If you have ever watched a basketball player closely, you will notice the best ones are as comfortable taking layups with their non-dominant hand as their dominant hand. I remember our coach used to design drills around getting us comfortable taking layups, or other close shots, with our “off-hand.” Fortunately, social media was not a thing when I was growing up, because otherwise there probably would have been some pretty funny footage of me learning to shoot with my left hand. Through much repetition, layups eventually became just as natural to shoot left-handed as right-handed. For investors, you may find yourself experiencing something that feels just as abnormal as shooting a basketball left-handed was for me…volatility in the bond market.
Bond Market Volatility
Most investors are well-conditioned for volatility in the stock market. Look no further than our February video to get our thoughts on the current stock market volatility. Long-time stock investors are used to large swings in the stock market; however, bond investors are used to “ebbs and flows.” Unfortunately, the first quarter of 2022 has not been kind to bond investors, and it may have been a shock to conservative investors. The aggregate bond index was down almost 6% for the quarter–its worst quarter in over 20 years! For comparison’s sake, the S&P 500 was down 5.33% for the quarter, which means the average bond investment performed worse during the quarter than an aggressive stock investment.
To help put the current volatility in proper perspective, it helps to understand how bonds work and look at the bond environment for the last 40 years. If you were to see a simple picture of a tree with no leaves, you may think the tree is dead. However, if you were to zoom out on the picture and see the surrounding landscape you might see snow on the ground. That context provides you with the idea that the tree is not dead but just dormant for the winter. In the same way, if you examine the broader context of the bond environment for the last 40 years, you will see prior years were favorable, and understand why bonds are currently struggling.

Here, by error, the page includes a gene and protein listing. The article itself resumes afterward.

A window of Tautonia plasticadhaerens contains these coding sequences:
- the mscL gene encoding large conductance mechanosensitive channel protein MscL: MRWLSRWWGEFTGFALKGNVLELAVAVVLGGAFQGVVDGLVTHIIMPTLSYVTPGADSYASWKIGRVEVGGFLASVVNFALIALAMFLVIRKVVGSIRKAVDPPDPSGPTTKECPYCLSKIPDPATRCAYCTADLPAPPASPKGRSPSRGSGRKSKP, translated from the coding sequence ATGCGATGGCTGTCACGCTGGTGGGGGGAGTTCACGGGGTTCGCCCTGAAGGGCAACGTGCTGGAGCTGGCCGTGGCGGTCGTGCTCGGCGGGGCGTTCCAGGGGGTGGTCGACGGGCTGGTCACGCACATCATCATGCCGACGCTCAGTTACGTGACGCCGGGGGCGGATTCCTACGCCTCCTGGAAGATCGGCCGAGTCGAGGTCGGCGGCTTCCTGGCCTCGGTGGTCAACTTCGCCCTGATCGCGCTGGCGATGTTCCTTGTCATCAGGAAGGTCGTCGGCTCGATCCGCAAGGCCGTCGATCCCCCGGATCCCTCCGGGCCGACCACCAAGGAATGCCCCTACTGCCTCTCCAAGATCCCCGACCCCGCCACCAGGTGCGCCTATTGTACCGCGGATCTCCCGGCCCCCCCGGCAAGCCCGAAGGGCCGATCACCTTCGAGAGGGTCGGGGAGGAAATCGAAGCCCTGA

The simple math on bonds is this–when interest rates fall, bond prices rise, and the reverse is also true. I have a chart that shows in the early 1980’s you could get a government-issued savings bond with an interest rate of 15.21%! Some conservative investors may wish they could see those days again, but at the same time, the average 30-year fixed-rate mortgage was 18.63%! Today those numbers look like 2.7% for a 30-year treasury bond and a 30-year mortgage rate for around 4.8%. For essentially the last 40 years, interest rates have been falling, which has boosted bond prices.
However, since the beginning of the year, interest rates have been rising. The 2.77% 30-year treasury bond I just quoted above started the year at 2%, which is a 3.5% change. While that might not seem like a big number to stock investors, that is a pretty big number for bond investors. If you follow the news, you probably heard that the federal reserve has increased its base lending rate a few weeks ago which affects all interest rates. Most economists as well as the treasury itself have said they plan to increase interest rates several more times over the next 12-18 months. This means we are leaving the favorable bond environment and entering (have entered) an unfavorable environment for bonds.
One way to combat rising interest rates in a bond portfolio is to buy bonds with a short maturity. This allows an investor to take advantage of the rising interest rates, because their bond will be renewed more frequently so it can be reinvested into a higher interest bond. For example, if you bought a 10-year bond last year you might be earning 1.5%, while a 10-year bond issued today would be 2.0%. Ultimately, you do not want to be stuck holding a long-term bond while interest rates are rising.
Finally, conservative investors should take a page from the stock investors’ playbook…patience. According to information provided by JPMorgan, there have been six rate increase cycles since 1980. On average, those cycles have consisted of nine rate increases over eighteen months. As the federal reserve has already commented and history suggests, we are at the beginning of this rate hike cycle and not the end. Therefore, we do expect volatility in the bond market to continue.
So, while bond market volatility may feel a little like shooting a basketball left-handed for us “righties,” just know we will be there to coach you through this unusual time.
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